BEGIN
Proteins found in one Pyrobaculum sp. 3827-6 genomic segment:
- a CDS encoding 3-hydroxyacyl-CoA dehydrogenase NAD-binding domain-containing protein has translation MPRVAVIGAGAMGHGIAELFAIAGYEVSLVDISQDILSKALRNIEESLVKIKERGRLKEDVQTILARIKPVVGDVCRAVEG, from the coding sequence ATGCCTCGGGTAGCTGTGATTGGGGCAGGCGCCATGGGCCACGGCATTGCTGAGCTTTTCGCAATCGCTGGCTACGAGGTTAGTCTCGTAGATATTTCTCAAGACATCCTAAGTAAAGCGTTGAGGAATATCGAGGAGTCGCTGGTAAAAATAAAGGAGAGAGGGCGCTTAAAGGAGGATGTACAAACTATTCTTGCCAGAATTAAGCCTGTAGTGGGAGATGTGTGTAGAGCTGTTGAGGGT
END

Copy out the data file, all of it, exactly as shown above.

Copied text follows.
Proteins found in one Pyrobaculum sp. 3827-6 genomic segment:
- a CDS encoding 3-hydroxyacyl-CoA dehydrogenase NAD-binding domain-containing protein has translation MPRVAVIGAGAMGHGIAELFAIAGYEVSLVDISQDILSKALRNIEESLVKIKERGRLKEDVQTILARIKPVVGDVCRAVEG, from the coding sequence ATGCCTCGGGTAGCTGTGATTGGGGCAGGCGCCATGGGCCACGGCATTGCTGAGCTTTTCGCAATCGCTGGCTACGAGGTTAGTCTCGTAGATATTTCTCAAGACATCCTAAGTAAAGCGTTGAGGAATATCGAGGAGTCGCTGGTAAAAATAAAGGAGAGAGGGCGCTTAAAGGAGGATGTACAAACTATTCTTGCCAGAATTAAGCCTGTAGTGGGAGATGTGTGTAGAGCTGTTGAGGGT